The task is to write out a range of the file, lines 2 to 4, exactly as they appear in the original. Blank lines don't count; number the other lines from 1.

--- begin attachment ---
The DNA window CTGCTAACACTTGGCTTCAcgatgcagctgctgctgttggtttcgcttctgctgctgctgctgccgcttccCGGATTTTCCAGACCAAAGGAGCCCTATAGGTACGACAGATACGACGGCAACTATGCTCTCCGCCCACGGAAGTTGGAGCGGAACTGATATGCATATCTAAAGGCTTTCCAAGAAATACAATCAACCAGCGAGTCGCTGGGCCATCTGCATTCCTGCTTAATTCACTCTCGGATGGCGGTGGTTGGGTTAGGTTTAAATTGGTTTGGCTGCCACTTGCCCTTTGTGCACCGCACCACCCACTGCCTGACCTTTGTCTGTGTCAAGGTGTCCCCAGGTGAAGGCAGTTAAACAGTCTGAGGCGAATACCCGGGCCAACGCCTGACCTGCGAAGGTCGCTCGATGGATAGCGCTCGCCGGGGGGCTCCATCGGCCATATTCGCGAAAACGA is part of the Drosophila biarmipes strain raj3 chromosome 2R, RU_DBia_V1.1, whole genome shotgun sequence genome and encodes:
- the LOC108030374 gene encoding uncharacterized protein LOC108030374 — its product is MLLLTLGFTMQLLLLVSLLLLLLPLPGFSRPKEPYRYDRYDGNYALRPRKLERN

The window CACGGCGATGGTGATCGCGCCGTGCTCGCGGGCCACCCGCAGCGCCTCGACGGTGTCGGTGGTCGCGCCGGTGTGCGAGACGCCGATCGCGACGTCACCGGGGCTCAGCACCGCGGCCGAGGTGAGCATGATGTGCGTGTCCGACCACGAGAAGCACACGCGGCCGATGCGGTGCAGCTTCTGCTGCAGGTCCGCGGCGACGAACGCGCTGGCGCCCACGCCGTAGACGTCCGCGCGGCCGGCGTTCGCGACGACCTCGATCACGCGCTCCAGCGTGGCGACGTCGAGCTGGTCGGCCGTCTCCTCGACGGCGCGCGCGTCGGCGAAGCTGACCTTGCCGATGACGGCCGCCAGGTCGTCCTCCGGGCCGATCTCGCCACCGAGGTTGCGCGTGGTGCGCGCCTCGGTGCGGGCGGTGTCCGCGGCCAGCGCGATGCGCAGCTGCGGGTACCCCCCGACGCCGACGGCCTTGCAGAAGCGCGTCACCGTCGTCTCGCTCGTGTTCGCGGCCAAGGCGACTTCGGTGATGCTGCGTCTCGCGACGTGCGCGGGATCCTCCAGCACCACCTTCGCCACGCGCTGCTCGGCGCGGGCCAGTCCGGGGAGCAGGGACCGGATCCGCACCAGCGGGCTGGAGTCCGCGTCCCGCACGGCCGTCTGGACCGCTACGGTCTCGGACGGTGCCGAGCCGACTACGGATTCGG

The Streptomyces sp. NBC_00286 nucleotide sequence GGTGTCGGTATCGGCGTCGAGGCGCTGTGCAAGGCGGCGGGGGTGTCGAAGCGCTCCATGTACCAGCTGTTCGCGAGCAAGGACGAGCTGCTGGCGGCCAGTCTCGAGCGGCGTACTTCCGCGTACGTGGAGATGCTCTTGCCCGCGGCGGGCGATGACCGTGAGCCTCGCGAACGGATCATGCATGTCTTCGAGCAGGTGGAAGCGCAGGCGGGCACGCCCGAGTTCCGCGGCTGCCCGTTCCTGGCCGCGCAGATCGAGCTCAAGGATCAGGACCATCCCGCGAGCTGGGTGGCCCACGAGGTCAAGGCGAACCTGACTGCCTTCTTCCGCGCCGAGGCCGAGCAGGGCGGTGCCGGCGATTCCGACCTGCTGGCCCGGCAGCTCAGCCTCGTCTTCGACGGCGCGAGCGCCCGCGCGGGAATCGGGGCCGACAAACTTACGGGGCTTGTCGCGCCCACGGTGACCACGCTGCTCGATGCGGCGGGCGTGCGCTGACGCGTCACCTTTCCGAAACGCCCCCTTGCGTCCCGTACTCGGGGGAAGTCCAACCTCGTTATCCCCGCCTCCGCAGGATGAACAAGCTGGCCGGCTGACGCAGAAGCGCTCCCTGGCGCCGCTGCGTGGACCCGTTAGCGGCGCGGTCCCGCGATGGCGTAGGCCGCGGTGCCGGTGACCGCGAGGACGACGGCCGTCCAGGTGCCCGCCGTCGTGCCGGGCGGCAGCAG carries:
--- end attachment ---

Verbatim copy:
- the LOC108030374 gene encoding uncharacterized protein LOC108030374 — its product is MLLLTLGFTMQLLLLVSLLLLLLPLPGFSRPKEPYRYDRYDGNYALRPRKLERN

The window CACGGCGATGGTGATCGCGCCGTGCTCGCGGGCCACCCGCAGCGCCTCGACGGTGTCGGTGGTCGCGCCGGTGTGCGAGACGCCGATCGCGACGTCACCGGGGCTCAGCACCGCGGCCGAGGTGAGCATGATGTGCGTGTCCGACCACGAGAAGCACACGCGGCCGATGCGGTGCAGCTTCTGCTGCAGGTCCGCGGCGACGAACGCGCTGGCGCCCACGCCGTAGACGTCCGCGCGGCCGGCGTTCGCGACGACCTCGATCACGCGCTCCAGCGTGGCGACGTCGAGCTGGTCGGCCGTCTCCTCGACGGCGCGCGCGTCGGCGAAGCTGACCTTGCCGATGACGGCCGCCAGGTCGTCCTCCGGGCCGATCTCGCCACCGAGGTTGCGCGTGGTGCGCGCCTCGGTGCGGGCGGTGTCCGCGGCCAGCGCGATGCGCAGCTGCGGGTACCCCCCGACGCCGACGGCCTTGCAGAAGCGCGTCACCGTCGTCTCGCTCGTGTTCGCGGCCAAGGCGACTTCGGTGATGCTGCGTCTCGCGACGTGCGCGGGATCCTCCAGCACCACCTTCGCCACGCGCTGCTCGGCGCGGGCCAGTCCGGGGAGCAGGGACCGGATCCGCACCAGCGGGCTGGAGTCCGCGTCCCGCACGGCCGTCTGGACCGCTACGGTCTCGGACGGTGCCGAGCCGACTACGGATTCGG

The Streptomyces sp. NBC_00286 nucleotide sequence GGTGTCGGTATCGGCGTCGAGGCGCTGTGCAAGGCGGCGGGGGTGTCGAAGCGCTCCATGTACCAGCTGTTCGCGAGCAAGGACGAGCTGCTGGCGGCCAGTCTCGAGCGGCGTACTTCCGCGTACGTGGAGATGCTCTTGCCCGCGGCGGGCGATGACCGTGAGCCTCGCGAACGGATCATGCATGTCTTCGAGCAGGTGGAAGCGCAGGCGGGCACGCCCGAGTTCCGCGGCTGCCCGTTCCTGGCCGCGCAGATCGAGCTCAAGGATCAGGACCATCCCGCGAGCTGGGTGGCCCACGAGGTCAAGGCGAACCTGACTGCCTTCTTCCGCGCCGAGGCCGAGCAGGGCGGTGCCGGCGATTCCGACCTGCTGGCCCGGCAGCTCAGCCTCGTCTTCGACGGCGCGAGCGCCCGCGCGGGAATCGGGGCCGACAAACTTACGGGGCTTGTCGCGCCCACGGTGACCACGCTGCTCGATGCGGCGGGCGTGCGCTGACGCGTCACCTTTCCGAAACGCCCCCTTGCGTCCCGTACTCGGGGGAAGTCCAACCTCGTTATCCCCGCCTCCGCAGGATGAACAAGCTGGCCGGCTGACGCAGAAGCGCTCCCTGGCGCCGCTGCGTGGACCCGTTAGCGGCGCGGTCCCGCGATGGCGTAGGCCGCGGTGCCGGTGACCGCGAGGACGACGGCCGTCCAGGTGCCCGCCGTCGTGCCGGGCGGCAGCAG carries: